Control is the opposite of trust. This is a challenge for managers who believe they have the clarity to see the right decision for those they manage, yet see their employees going the “wrong” direction. Often they decide to use their control to influence the situation, robbing others the chance to learn from experience and keeping them for learning new ways to solve problems. Control may reap benefits in the short-term, but at loss of possible long-term benefit.
Control doesn’t just illustrate a lack of trust, it also destroys initiative. Taking initiative requires risk. It means doing something because we think it’s the right thing to do not because someone else asked us to do it. It means both identifying the unseen problem and fixing it. We spend emotional energy to step up and solve our own problems. When that endeavor succeeds, we want to do it more. But like trust, this cycle can be broken more quickly than it can be built. I’ve seen this firsthand.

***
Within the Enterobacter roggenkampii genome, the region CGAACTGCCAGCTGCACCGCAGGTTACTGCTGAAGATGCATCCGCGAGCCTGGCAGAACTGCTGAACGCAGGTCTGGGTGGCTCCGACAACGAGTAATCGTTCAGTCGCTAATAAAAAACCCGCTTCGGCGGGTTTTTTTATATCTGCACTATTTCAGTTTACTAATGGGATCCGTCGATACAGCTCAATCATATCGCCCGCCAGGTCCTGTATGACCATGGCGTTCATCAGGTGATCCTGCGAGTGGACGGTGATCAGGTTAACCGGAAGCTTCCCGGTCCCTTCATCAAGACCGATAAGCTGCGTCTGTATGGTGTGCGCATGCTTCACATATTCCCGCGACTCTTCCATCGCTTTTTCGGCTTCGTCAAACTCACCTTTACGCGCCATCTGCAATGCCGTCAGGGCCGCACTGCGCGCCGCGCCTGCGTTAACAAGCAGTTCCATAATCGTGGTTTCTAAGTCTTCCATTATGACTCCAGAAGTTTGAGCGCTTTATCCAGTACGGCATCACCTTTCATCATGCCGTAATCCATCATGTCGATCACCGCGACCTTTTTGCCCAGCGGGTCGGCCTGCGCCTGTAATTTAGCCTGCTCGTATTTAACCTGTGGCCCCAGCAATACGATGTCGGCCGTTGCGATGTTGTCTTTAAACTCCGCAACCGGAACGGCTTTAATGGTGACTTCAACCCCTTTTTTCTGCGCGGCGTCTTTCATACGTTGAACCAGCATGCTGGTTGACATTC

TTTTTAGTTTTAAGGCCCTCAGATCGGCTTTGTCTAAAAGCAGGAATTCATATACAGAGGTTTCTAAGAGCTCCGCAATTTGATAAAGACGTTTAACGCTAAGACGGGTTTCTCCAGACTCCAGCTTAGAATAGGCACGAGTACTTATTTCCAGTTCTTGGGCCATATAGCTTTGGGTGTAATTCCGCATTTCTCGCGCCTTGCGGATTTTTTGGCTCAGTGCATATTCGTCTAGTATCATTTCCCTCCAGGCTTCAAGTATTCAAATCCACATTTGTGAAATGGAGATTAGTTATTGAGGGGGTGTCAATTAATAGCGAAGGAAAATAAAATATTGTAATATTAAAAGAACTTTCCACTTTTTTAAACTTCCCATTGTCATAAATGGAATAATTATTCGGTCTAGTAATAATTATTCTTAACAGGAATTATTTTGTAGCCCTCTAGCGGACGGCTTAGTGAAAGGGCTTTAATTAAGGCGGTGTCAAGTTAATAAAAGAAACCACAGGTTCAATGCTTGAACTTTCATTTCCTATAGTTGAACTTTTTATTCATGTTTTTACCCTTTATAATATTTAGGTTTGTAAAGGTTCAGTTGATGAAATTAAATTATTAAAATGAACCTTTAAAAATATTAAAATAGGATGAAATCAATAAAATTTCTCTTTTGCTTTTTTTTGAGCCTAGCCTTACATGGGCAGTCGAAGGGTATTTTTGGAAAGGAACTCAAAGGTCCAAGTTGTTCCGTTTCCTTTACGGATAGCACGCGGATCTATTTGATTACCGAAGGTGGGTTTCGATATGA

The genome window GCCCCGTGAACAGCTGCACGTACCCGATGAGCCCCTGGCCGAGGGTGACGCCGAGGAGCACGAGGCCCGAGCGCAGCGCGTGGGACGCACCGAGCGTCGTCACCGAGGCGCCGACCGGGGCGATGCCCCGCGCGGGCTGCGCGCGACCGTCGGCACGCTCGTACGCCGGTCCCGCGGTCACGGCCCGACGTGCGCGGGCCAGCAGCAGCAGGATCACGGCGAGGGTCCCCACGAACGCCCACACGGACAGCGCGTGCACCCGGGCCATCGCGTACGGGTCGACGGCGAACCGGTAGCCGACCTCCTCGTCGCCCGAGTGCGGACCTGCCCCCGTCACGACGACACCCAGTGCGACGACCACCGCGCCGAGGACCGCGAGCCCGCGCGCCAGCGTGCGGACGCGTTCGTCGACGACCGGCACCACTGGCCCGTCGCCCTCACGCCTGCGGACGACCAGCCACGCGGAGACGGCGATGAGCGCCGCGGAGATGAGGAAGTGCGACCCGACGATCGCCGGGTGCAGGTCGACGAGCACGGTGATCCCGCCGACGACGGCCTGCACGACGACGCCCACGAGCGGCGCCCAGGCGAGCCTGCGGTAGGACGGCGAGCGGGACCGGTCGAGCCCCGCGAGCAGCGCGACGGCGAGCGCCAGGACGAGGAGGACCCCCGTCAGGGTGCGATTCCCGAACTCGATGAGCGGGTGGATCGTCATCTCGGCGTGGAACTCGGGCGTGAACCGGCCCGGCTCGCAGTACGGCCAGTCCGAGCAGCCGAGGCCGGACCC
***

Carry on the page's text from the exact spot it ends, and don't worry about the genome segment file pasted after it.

I was working in a group that had periods of open exploration, where engineers were given responsiblity and ownership over particular areas. The engineers grew and were excited to do what they were doing. They started showing some outstanding and more versatile skills than we had seen. Then the leader started feeling uncomfortable with the situation. Things were getting away from his vision and he started issuing mandates or simply overwriting the work that had been done. After feeling better, he again stepped back and wanted everyone to go back to having ownership over their respective areas, but the initiative had been squelched. It took even longer before the engineers started taking initiative again.
Teaching initiative is tough. It means creating a rich soil that others can thrive in: a place where their experiments are rewarded and success breeds greater success. Micromanagement is like adding salt to the soil, it kills not only what has begun, but can keep future sprouts from even starting. Since no management is almost just as bad, it requires a careful gardener to be good.